Joan of Arc - Maid of Heaven

JOAN OF ARC The Warrior Maid

Chapter 7
Further Visions

Angels are wont to come down to Christians
without being seen, but I see them.

Jeanne D’Arc’s Own Words.

J. E. J. Quicherat, “Condamnation et Réhabilitation
de Jeanne d’Arc.
Vol. I., p. 130.

From this time forth the Voice became frequent. Again and again she heard it; chiefly out of doors, in the silence and freedom of the fields or garden. In time the Heavenly radiance resolved itself into the semblance of a man, but with wings and a crown on his head: a great angel, surrounded by many smaller ones. The little maid knew him by his weapons and the courtly words that fell from his lips to be Saint Michael, the archangel who was provost of Heaven and warden of Paradise; at once the leader of the Heavenly Hosts and the angel of judgment.

Often had Jeanne seen his image on the pillar of church or chapel, in the guise of a handsome knight, with a crown on his helmet, wearing a coat of mail and bearing a lance. Sometimes he was represented as holding scales. In an old book it is written that “the true office of Saint Michael is to make great revelations to men below, by giving them holy counsels.”

In very remote times he had appeared to the Bishop of Avranches and commanded him to build a church on Mount Tombe, in such a place as he should find a bull hidden by thieves; and the site of the building was to include the whole area trodden by the bull. The Abbey of Mont-Saint-Michel-au-Péril-de-la-Mer was erected in obedience to this command.

About the time that Jeanne was having these visions the English were attacking Mont-Saint-Michel, and the defenders of the fortress discomfited them. The French attributed the victory to the all-powerful intercession of the archangel. Therefore, Saint Michael was in a fair way to become the patron saint of the French instead of Saint Denys, who had permitted his abbey to be taken by the English. But Jeanne knew nothing of what had happened in Normandy.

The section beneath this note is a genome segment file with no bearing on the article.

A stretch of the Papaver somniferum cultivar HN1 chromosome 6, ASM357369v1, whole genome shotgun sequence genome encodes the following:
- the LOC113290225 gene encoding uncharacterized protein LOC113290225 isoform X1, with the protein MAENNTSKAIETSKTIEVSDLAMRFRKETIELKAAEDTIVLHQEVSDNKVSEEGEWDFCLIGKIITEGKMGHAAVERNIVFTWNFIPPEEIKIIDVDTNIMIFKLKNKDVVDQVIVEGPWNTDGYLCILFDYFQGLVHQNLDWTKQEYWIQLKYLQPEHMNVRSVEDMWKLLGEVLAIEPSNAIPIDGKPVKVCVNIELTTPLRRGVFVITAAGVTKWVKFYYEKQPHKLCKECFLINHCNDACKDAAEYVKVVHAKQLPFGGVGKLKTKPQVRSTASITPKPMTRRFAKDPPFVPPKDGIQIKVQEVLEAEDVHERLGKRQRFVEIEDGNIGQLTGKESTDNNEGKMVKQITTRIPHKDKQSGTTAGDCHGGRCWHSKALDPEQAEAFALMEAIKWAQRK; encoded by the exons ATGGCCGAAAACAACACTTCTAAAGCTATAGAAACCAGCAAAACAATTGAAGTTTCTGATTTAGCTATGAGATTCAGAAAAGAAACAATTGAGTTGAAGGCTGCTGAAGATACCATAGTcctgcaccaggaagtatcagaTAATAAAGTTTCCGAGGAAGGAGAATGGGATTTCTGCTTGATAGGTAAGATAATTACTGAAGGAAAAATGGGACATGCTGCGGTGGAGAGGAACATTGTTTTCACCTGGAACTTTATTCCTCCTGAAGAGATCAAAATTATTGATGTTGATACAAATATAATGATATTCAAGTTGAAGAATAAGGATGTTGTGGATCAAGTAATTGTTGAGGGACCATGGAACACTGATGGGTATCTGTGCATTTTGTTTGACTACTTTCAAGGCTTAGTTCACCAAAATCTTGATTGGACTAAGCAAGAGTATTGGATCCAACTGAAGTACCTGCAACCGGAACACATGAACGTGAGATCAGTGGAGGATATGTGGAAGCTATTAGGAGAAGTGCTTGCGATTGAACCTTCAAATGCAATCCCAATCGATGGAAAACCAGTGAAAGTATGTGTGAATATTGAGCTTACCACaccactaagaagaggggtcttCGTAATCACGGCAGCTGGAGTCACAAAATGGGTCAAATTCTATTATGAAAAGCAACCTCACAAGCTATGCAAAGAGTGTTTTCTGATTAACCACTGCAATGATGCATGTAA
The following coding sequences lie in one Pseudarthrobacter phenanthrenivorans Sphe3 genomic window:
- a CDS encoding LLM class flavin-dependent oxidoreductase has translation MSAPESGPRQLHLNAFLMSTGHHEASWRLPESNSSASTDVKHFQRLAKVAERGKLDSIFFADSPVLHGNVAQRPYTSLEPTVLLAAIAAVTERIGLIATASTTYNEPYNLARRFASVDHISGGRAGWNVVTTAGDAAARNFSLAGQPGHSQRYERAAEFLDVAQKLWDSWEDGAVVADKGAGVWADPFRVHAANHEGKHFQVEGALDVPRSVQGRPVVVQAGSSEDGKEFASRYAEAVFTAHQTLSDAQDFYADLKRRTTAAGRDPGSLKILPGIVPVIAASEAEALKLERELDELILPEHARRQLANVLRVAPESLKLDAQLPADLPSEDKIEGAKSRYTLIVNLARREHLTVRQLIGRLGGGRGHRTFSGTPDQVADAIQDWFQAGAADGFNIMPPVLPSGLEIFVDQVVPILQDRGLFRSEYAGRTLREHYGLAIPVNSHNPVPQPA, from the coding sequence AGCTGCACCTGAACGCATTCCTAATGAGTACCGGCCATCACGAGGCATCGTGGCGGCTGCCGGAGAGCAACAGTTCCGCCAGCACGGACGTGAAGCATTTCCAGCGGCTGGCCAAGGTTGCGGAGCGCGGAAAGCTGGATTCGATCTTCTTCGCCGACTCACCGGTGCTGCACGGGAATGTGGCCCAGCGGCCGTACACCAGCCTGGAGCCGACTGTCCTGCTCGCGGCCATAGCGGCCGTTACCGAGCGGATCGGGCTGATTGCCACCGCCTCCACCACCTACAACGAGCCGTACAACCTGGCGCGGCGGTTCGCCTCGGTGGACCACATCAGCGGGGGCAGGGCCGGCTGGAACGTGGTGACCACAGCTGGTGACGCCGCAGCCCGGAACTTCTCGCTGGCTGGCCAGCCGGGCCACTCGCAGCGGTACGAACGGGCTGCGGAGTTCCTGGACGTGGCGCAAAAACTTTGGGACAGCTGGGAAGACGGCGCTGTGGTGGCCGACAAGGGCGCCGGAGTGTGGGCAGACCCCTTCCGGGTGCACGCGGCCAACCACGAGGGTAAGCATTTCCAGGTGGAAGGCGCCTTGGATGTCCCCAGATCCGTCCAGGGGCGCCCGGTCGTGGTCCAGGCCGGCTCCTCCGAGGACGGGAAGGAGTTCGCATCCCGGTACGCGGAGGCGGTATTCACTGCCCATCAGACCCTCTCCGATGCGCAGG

The apparition was so noble, so majestic in its appearance that at first the little maid was sore afraid, but his counsels were so wise and tender that they overcame her fear.

One day he said to her: “Saint Catherine and Saint Margaret will come to thee. Act according to their advice; for they are appointed to guide thee and counsel thee in all that thou hast to do, and thou mayest believe what they shall say unto thee.”

Jeanne was glad when she heard this promise, for she loved both these saints. Saint Marguerite was highly honoured in the Kingdom of France, where she was a great benefactress. She was the patron saint of flax spinners, nurses, vellum-dressers, and of bleachers of wool.

Saint Catherine had a church at Maxey on the other side of the Meuse, and Jeanne’s little sister bore her name. Often had she repeated the rhymed prayer that was used in the saint’s honour throughout the Valley of Colors:

“Hail, thou holy Catherine,
 Virgin Maid so pure and fine.”

Both the saints were martyrs. Jeanne had heard their stories many times from her mother, so she awaited their coming eagerly.

It was in the woods, near the Fairy Tree, that they first came to her. It was a Saturday, the day held sacred to the Holy Virgin, and Jeanne made a little pilgrimage through the forest up the hill path beyond Greux to the Oratory of Our Lady of Belmont. With her tiny savings the child had bought a candle to burn on the altar, and also carried wild flowers to make the holy place as fragrant as the forest at its doors. She finished her orisons, placed her candle on the altar and laid her flowers on the shrine, then slowly started down the hill path. Soon, finding herself near The Gooseberry Spring, she knelt upon its brink for a drink from its pellucid waters. It was very quiet in the clearing about the Spring, and over the grassy space lay a grateful shade. The day was warm, and after her drink Jeanne sat down on a natural seat formed by the gnarled roots of a tree. Her hands lay loosely, one reposing in the other in her lap. Her head drooped, and she lost herself in thought.